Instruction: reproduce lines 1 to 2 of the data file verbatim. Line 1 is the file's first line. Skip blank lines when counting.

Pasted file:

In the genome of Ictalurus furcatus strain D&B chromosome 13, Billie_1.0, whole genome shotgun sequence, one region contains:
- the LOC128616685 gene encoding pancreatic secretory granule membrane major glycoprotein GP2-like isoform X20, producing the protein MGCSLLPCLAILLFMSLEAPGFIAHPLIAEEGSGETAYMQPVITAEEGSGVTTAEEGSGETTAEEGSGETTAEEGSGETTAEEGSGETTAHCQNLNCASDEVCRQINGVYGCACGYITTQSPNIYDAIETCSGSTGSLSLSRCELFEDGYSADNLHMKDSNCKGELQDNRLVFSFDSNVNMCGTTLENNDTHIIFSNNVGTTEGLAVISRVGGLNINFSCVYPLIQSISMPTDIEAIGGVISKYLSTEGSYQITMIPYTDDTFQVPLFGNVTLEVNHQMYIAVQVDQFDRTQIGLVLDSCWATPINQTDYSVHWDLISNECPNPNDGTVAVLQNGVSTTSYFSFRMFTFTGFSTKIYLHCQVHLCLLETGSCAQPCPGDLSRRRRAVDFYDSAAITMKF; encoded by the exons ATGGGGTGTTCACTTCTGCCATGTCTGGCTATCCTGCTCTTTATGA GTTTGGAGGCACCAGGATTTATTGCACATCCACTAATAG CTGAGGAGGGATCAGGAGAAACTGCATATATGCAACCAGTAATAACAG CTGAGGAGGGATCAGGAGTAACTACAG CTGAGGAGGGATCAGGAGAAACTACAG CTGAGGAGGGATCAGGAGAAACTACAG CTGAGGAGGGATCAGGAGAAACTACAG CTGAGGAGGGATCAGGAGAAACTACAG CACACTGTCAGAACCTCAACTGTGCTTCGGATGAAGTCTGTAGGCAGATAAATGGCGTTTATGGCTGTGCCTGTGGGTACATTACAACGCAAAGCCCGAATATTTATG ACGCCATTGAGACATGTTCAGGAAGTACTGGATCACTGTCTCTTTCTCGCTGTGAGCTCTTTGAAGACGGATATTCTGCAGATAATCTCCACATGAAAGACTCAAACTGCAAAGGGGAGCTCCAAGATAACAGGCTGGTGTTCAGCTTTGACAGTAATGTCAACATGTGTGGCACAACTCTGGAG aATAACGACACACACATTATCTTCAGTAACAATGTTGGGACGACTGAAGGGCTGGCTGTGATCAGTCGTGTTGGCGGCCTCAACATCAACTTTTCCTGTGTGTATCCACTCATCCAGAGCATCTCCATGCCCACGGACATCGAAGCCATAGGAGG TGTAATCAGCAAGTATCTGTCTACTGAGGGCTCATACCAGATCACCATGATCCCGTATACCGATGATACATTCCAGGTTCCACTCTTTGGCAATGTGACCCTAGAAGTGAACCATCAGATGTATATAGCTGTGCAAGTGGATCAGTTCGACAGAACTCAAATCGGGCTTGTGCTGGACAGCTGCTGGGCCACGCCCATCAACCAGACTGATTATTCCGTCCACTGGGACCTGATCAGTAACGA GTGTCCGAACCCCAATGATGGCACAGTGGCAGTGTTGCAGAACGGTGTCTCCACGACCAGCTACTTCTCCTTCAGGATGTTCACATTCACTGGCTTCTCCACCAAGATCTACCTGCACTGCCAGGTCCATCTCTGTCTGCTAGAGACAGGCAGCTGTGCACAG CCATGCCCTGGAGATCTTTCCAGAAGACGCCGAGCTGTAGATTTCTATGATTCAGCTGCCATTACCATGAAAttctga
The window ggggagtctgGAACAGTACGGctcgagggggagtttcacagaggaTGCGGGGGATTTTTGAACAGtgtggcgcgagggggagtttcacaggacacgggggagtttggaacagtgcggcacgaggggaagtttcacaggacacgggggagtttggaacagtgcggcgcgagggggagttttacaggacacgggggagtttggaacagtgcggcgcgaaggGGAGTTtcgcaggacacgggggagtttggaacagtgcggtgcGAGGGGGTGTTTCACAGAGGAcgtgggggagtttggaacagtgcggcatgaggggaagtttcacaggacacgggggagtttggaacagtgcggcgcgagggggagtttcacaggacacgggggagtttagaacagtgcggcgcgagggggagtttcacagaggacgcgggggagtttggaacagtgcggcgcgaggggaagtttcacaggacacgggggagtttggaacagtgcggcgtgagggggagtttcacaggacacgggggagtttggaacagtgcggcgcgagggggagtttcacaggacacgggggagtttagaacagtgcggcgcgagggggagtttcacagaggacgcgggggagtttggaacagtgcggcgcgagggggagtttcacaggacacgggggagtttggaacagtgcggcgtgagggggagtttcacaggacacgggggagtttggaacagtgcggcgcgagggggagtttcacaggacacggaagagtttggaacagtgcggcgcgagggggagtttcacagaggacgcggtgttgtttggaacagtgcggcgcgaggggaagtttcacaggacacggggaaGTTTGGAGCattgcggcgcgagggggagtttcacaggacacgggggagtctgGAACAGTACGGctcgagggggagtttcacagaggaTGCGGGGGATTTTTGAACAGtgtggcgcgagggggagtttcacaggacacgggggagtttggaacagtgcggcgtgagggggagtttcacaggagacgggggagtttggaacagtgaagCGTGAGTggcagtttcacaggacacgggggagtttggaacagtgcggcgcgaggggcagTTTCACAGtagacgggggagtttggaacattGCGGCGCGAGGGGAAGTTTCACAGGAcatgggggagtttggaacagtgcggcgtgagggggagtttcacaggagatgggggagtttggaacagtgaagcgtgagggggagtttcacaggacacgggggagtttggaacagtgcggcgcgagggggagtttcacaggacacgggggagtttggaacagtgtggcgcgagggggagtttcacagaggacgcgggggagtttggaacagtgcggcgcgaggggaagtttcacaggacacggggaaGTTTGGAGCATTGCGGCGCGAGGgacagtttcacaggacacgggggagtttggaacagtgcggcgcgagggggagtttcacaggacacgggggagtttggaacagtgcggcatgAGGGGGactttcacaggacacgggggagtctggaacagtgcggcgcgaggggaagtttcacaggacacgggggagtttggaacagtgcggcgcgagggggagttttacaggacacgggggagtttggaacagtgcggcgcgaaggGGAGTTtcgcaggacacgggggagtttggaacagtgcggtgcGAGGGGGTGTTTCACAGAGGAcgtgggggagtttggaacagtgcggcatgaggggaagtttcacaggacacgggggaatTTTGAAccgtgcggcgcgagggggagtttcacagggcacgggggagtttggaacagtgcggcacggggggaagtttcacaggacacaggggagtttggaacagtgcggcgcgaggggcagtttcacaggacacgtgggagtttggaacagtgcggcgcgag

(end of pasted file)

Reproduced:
In the genome of Ictalurus furcatus strain D&B chromosome 13, Billie_1.0, whole genome shotgun sequence, one region contains:
- the LOC128616685 gene encoding pancreatic secretory granule membrane major glycoprotein GP2-like isoform X20, producing the protein MGCSLLPCLAILLFMSLEAPGFIAHPLIAEEGSGETAYMQPVITAEEGSGVTTAEEGSGETTAEEGSGETTAEEGSGETTAEEGSGETTAHCQNLNCASDEVCRQINGVYGCACGYITTQSPNIYDAIETCSGSTGSLSLSRCELFEDGYSADNLHMKDSNCKGELQDNRLVFSFDSNVNMCGTTLENNDTHIIFSNNVGTTEGLAVISRVGGLNINFSCVYPLIQSISMPTDIEAIGGVISKYLSTEGSYQITMIPYTDDTFQVPLFGNVTLEVNHQMYIAVQVDQFDRTQIGLVLDSCWATPINQTDYSVHWDLISNECPNPNDGTVAVLQNGVSTTSYFSFRMFTFTGFSTKIYLHCQVHLCLLETGSCAQPCPGDLSRRRRAVDFYDSAAITMKF; encoded by the exons ATGGGGTGTTCACTTCTGCCATGTCTGGCTATCCTGCTCTTTATGA GTTTGGAGGCACCAGGATTTATTGCACATCCACTAATAG CTGAGGAGGGATCAGGAGAAACTGCATATATGCAACCAGTAATAACAG CTGAGGAGGGATCAGGAGTAACTACAG CTGAGGAGGGATCAGGAGAAACTACAG CTGAGGAGGGATCAGGAGAAACTACAG CTGAGGAGGGATCAGGAGAAACTACAG CTGAGGAGGGATCAGGAGAAACTACAG CACACTGTCAGAACCTCAACTGTGCTTCGGATGAAGTCTGTAGGCAGATAAATGGCGTTTATGGCTGTGCCTGTGGGTACATTACAACGCAAAGCCCGAATATTTATG ACGCCATTGAGACATGTTCAGGAAGTACTGGATCACTGTCTCTTTCTCGCTGTGAGCTCTTTGAAGACGGATATTCTGCAGATAATCTCCACATGAAAGACTCAAACTGCAAAGGGGAGCTCCAAGATAACAGGCTGGTGTTCAGCTTTGACAGTAATGTCAACATGTGTGGCACAACTCTGGAG aATAACGACACACACATTATCTTCAGTAACAATGTTGGGACGACTGAAGGGCTGGCTGTGATCAGTCGTGTTGGCGGCCTCAACATCAACTTTTCCTGTGTGTATCCACTCATCCAGAGCATCTCCATGCCCACGGACATCGAAGCCATAGGAGG TGTAATCAGCAAGTATCTGTCTACTGAGGGCTCATACCAGATCACCATGATCCCGTATACCGATGATACATTCCAGGTTCCACTCTTTGGCAATGTGACCCTAGAAGTGAACCATCAGATGTATATAGCTGTGCAAGTGGATCAGTTCGACAGAACTCAAATCGGGCTTGTGCTGGACAGCTGCTGGGCCACGCCCATCAACCAGACTGATTATTCCGTCCACTGGGACCTGATCAGTAACGA GTGTCCGAACCCCAATGATGGCACAGTGGCAGTGTTGCAGAACGGTGTCTCCACGACCAGCTACTTCTCCTTCAGGATGTTCACATTCACTGGCTTCTCCACCAAGATCTACCTGCACTGCCAGGTCCATCTCTGTCTGCTAGAGACAGGCAGCTGTGCACAG CCATGCCCTGGAGATCTTTCCAGAAGACGCCGAGCTGTAGATTTCTATGATTCAGCTGCCATTACCATGAAAttctga